This stairway gallery wall has been on the house to-do list for a while now. I was just patiently awaiting the perfect pieces to make it all come together. And getting up the nerve to punch holes in the wall. I hate doing that.
I only had one disaster (and a mild panic attack) while hanging the pictures. What you can't see behind Buster's picture are several large gouges in the drywall. It was the first picture I hung, and like a moron, I didn't test for a stud before screwing in the anchor. Wouldn't you know that it was right on a stud and the anchor wouldn't budge. So, everything had to shift a tad. After that rookie mistake, I trudged forward and now, I am ready to hang anything! Sans stud finder.
I used a combination of framed art, framed photographs (nevermind the sideways cross), mirrors and canvases. The frames and mirrors are from Target and Hobby Lobby. The wedding canvas was something I ordered right after we got our wedding pictures (by Rachel Barker), and the canvases of Baisden (newborn by Melissa Tuck and 6 month by Ashlee Culverhouse) were done by my friend Amelia at MyPix2. She is AMAZING! MyPix2 offers canvases as well as prints in a variety of sizes and on any kind of paper you can imagine. Check out their new web site and you may just see a familiar face :) Also, in celebration of the new site, they are offering 40% off through October 27th with the code MYPIX240. Really cool because they are donating 5% of the proceeds to the Susan G. Komen Foundation in Eastern North Carolina. Canvases are a great way to make a huge impact on a wall, and they are sort of all-in-one since no frame is necessary. I'm partial to black and white.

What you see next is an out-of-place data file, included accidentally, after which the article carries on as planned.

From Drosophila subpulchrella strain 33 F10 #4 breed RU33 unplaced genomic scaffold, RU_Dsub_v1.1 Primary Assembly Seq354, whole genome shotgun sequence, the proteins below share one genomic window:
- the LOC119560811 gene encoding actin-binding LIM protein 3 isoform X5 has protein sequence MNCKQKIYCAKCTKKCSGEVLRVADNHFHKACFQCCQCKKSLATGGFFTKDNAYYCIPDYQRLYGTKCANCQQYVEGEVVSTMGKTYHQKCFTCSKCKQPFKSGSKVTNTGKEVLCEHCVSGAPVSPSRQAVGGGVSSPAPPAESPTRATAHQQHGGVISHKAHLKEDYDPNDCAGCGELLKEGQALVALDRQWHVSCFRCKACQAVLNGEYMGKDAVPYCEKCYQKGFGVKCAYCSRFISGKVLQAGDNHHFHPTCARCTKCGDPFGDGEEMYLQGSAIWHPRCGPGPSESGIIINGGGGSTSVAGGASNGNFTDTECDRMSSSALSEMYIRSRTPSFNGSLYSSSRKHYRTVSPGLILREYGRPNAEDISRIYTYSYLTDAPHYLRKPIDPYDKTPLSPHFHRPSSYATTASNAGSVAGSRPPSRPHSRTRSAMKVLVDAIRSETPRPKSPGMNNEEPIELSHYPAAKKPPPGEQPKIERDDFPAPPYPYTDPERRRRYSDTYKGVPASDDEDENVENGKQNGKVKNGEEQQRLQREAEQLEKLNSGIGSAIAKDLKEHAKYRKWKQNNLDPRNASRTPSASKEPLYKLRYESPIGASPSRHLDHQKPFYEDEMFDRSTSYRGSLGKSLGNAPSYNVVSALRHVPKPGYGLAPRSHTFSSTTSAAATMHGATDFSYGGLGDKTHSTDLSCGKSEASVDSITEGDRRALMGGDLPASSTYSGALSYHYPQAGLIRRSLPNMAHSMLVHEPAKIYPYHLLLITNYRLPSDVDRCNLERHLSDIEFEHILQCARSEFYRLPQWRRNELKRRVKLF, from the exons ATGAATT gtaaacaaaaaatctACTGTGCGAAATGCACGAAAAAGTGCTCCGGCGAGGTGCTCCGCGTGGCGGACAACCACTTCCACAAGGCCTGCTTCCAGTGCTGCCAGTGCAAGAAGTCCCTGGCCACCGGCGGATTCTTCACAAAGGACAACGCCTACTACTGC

And my fur babies! The above sketches are, of course, from Via&Co. They make me smile.
The easiest way to go about organizing a gallery wall is to get a roll of brown paper (or cheap wrapping paper), trace your artwork, cut out the shapes and play around. This wall was pretty challenging for me...I tend to think more in grids, not random patterns so I had to start this project, walk away and return a couple of times.
First I played with the layout on the floor. This was the longest part of the process. After tracing the pieces and cutting them out, I taped them on the wall. So glad I did this because I really had to adjust the rise of the art...my stairs are fairly steep and I wanted the gallery to mimic that.
Then I started hammering away...or jacking up the wall a little!